While Davey was still on the river he took this photo of the all familiar clouds building up to a rain storm in the jungle.
Image by Davey du Plessis courtesy Davey du Plessis, SOURCE
Amazon Davey du Plessis update: The riddle of 4 hours in a river boat

Posted: Aug 28, 2012 09:50 pm EDT
(Newsdesk) All the bullets are still in Davey’s body. Biggest concern to the doctors in Lima is the bullets in his lung and heart. “He is weak,” says his mother, Robyn, in an update on Facebook, “and the delay in surgery is because the doctors are trying to see which direction the bullets are going in. It's either open heart surgery to remove them, or the body builds a tissue around the one in his heart.”

“The doctor is hoping that the body will get rid of them on its own, this causes much pain and all the energy your body has goes to do that, which leaves Davey weak.”

Robyn says Davey’s father, Louis, who is in Lima with him assured her that Davey is on the recovery, even though he still has to undergo some processes. “He is in good hands, great surgeons. He is eating, bottom line stable and recovering. It's always difficult to assess his progress when you are miles away; Louis assured me that when I see Davey I will be relieved as he is really doing well.”

4 hours in a boat

Previously details how Davey got into the first hospital, in Pucallpa, are contradictory: either an Amazon girl asked her brother to call Davey’s family and put him in a boat to get medical care, or he was left in a boat for four hours because he didn’t have money to pay for help.

Robyn gave the following details to shed light on how he probably got to the hospital:

"Darwin's sister, the girl who asked her brother to call me told the AP report that Davey was brought to them in a motorized canoe, that he had lost a lot of blood and that they put him on an IV to rehydrate him and then put him on another boat and sent him further downriver to the hospital in Pucallpa.”

“Perhaps that is why Davey was left in the boat for 4 hours.”

Letters from the Jungle

Robyn also published the following letters translated from Spanish, and written by Darwin, the caller.

Letter 1 (August 26th, 10.30am)

“OK, I am from Shipibo. Shipibo is a tribe from here in Peru, and my sister’s husband works in a community from Siphibo that is far from the city of Pucallpa. Davey was brought into this community and in this community Davey gave a phone number so that someone could communicate with his family. My brother in Law phoned my sister because I know a little bit of English and my sister doesn’t speak English, she only speaks Siphibo . That is why I phoned to give the news … I spoke to Davey and he told me that they stole all his clothes. When I saw Davey he did not have anything. They stole all his stuff that is what I can tell you, all his things were stolen when he was coming from the river.”

Letter 2 (August 28th, 3.48pm)

“Now Davey is in Lima, yesterday he was taken to Lima. Now I have lost touch with him, I would like to know how the situation is with him. I could not enter the Hospital because the police did not allow me to go in. The police told me that the South African Embassy is in charge now. Now I don’t know how Davey is, I hope he is well.”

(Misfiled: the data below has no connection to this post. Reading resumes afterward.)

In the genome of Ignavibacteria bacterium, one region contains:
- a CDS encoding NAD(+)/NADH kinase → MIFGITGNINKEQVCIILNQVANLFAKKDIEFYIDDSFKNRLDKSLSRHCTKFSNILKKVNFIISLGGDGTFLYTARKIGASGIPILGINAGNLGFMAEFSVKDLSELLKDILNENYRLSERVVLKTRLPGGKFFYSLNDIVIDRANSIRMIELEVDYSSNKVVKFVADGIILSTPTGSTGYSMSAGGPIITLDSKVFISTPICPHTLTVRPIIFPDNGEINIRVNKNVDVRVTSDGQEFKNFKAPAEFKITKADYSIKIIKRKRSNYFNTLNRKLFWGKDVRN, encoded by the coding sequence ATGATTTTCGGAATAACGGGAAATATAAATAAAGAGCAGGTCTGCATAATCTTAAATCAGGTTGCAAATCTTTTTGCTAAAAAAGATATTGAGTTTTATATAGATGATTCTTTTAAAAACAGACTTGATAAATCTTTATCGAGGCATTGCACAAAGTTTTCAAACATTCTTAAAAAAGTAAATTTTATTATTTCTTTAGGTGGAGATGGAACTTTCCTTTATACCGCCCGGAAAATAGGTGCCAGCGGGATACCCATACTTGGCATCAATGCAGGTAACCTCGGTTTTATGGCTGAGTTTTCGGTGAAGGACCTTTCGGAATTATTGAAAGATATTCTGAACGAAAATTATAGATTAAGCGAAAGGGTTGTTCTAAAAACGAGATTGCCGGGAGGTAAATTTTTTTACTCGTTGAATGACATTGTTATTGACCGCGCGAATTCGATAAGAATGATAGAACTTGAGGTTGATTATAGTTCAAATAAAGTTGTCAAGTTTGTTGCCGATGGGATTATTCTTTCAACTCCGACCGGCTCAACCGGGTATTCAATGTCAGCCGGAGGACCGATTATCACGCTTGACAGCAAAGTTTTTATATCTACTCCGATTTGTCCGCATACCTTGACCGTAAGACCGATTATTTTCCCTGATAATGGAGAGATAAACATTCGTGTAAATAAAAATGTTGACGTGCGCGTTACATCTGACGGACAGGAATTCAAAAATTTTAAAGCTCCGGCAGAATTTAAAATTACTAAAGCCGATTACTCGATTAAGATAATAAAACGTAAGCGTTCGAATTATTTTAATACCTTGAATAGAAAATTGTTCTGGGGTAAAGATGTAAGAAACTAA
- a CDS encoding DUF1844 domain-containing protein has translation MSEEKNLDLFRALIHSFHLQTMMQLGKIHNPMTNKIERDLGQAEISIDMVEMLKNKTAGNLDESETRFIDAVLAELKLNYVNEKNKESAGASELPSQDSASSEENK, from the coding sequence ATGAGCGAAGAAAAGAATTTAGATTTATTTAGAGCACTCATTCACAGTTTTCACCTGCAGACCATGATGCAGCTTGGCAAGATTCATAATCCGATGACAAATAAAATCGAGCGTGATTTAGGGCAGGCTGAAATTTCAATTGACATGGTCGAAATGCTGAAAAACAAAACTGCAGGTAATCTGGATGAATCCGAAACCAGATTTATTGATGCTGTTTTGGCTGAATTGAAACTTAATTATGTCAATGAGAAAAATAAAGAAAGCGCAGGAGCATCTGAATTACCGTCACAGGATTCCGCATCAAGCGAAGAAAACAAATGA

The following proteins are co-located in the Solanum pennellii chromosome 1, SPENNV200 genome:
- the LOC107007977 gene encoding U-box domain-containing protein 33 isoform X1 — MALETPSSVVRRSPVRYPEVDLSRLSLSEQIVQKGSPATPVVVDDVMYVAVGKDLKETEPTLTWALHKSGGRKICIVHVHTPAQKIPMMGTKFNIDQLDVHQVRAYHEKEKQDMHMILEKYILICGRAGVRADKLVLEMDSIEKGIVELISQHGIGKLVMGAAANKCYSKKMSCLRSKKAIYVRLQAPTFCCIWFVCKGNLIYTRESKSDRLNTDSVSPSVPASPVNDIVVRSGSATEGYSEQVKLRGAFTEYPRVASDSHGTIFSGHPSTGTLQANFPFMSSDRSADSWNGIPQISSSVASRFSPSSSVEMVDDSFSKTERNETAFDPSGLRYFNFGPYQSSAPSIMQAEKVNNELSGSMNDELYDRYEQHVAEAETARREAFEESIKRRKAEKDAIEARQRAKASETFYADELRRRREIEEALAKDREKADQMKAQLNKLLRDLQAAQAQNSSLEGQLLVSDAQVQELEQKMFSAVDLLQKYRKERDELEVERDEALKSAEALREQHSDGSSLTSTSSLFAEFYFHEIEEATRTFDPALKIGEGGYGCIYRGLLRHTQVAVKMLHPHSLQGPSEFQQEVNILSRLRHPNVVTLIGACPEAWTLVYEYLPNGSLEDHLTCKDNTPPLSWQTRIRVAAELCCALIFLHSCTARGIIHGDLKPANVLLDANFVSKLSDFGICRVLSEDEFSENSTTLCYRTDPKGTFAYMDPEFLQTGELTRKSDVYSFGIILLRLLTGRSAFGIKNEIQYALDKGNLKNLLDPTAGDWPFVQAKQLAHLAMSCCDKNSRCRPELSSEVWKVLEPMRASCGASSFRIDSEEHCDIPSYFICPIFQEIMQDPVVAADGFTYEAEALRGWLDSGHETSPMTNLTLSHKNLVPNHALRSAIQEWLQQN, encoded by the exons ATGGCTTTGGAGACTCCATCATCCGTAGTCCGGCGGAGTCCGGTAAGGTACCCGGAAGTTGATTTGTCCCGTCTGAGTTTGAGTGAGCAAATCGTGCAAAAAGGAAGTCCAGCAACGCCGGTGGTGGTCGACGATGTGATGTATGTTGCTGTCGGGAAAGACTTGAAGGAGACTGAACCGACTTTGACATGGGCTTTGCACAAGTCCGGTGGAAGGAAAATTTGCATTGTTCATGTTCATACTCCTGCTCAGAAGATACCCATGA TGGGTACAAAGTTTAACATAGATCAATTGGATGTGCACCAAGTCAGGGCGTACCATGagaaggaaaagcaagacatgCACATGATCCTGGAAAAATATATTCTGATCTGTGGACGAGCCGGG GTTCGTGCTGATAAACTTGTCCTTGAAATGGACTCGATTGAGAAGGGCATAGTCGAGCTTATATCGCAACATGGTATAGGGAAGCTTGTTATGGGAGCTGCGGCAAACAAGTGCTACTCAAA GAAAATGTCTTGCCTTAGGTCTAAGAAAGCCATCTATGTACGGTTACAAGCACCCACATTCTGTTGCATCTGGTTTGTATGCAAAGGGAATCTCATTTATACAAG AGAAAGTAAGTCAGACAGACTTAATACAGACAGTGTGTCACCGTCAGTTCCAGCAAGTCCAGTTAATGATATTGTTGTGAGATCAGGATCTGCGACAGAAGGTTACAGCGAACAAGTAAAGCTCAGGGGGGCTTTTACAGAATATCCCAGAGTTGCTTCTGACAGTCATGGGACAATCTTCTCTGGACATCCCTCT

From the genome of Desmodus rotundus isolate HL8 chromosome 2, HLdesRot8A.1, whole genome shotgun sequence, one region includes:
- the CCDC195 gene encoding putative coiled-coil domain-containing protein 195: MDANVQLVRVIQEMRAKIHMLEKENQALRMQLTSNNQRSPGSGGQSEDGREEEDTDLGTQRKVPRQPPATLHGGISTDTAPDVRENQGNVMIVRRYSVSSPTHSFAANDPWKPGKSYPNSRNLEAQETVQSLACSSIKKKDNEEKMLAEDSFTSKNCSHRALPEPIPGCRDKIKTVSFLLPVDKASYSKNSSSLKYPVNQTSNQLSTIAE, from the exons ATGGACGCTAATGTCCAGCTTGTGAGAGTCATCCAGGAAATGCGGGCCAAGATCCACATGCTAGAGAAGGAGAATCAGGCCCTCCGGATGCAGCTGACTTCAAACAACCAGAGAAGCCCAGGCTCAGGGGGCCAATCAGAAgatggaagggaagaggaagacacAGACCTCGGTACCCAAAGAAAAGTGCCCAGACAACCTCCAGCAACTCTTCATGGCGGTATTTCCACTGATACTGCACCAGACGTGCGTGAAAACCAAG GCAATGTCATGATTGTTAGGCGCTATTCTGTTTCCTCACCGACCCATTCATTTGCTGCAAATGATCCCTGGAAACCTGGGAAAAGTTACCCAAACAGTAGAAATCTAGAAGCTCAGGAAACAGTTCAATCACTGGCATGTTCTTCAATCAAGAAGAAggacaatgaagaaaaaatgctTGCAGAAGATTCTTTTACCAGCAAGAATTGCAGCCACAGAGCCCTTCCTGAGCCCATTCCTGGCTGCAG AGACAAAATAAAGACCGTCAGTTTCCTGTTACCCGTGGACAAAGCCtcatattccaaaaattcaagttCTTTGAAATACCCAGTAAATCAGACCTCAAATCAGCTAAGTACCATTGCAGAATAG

Other news

Davey’s mother will arrived in Lima on Thursday, August 30th.

Latest update on his website, Accidents, has been posted.

News video on eNCA.

Davey du Plessis summited the source of the Amazon, Mount Mismi, in the beginning of July, and started travelling
down the Amazon River in a kayak and truck tire tube. beginning of August. His aim was to navigate the Amazon from source-to-sea all on his own. On August 25th he got shot by two unknown attackers while he was on the water and a survival story followed.

He lives in Cape Town, South Africa. He has previously travelled through the USA, Europe, the Caribbean and most recently has done a cycle adventure with Ricki Nethercote
from Egypt to South Africa. The two cycled just over 9000km, averaging 100km per day on a 5 day week routine between February and July 2011.

Currently another team is also on the Amazon; West Hansen and his team are also attempting a source-to-sea in their kayaks. Their daily dispatches can be followed in the live Dispatch stream at the Pythom app and at ExplorersWeb.

Since 1970 the following expeditions have successfully navigated the Amazon River from source to sea using a combination of rafts, kayaks and boats (No. 1-6 courtesy of Ed Stafford):

1. The first was British explorer John Ridgway’s journey in 1970. This expedition used cargo boats and other vessels to complete the latter portion of the river.
2. The first expedition to run the Amazon in kayaks was completed by Piotr Chmielinski (Poland) and Joe Kane (USA) in 1985/6.
3. The first unsupported and solo attempt was successfully navigated on a hydro-speed by South African Mike Horn in 1997/8.
4. In 1999 Scott Angus (Canada), Ben Kozel (Australia) and Scott Borthwick (South Africa) became the first to raft the entire river.
5. In 2007 Slovenian marathon swimmer Martin Strel set a new record swim by being the first person to swim a large proportion of the Amazon.
6. In March 2008 Mark Kalch and Nath Welche trekked and paddled the entire route. They are the fourth team in history to complete the entire journey manpowered. (Martin Strel didn’t start at the source).
7. Ed Stafford walked the length of the Amazon River from the source to the sea in 860 days. He started April 2nd, 2008 and finished August 9th, 2010. A transient team of teammates and indigenous guides accompany him, with Cho (Gadiel Snachez Rivera) being the longest time with Ed.

Related: Swedish Christian Bodegren kicked off his Amazon jungle paddle from Orinoco in Venezuela. 280 days later, June 12th, 2012 he ended at the Atlantic Ocean at Tigre, Buenos Aires Province, Argentina.
#Oceans #Trek #Medical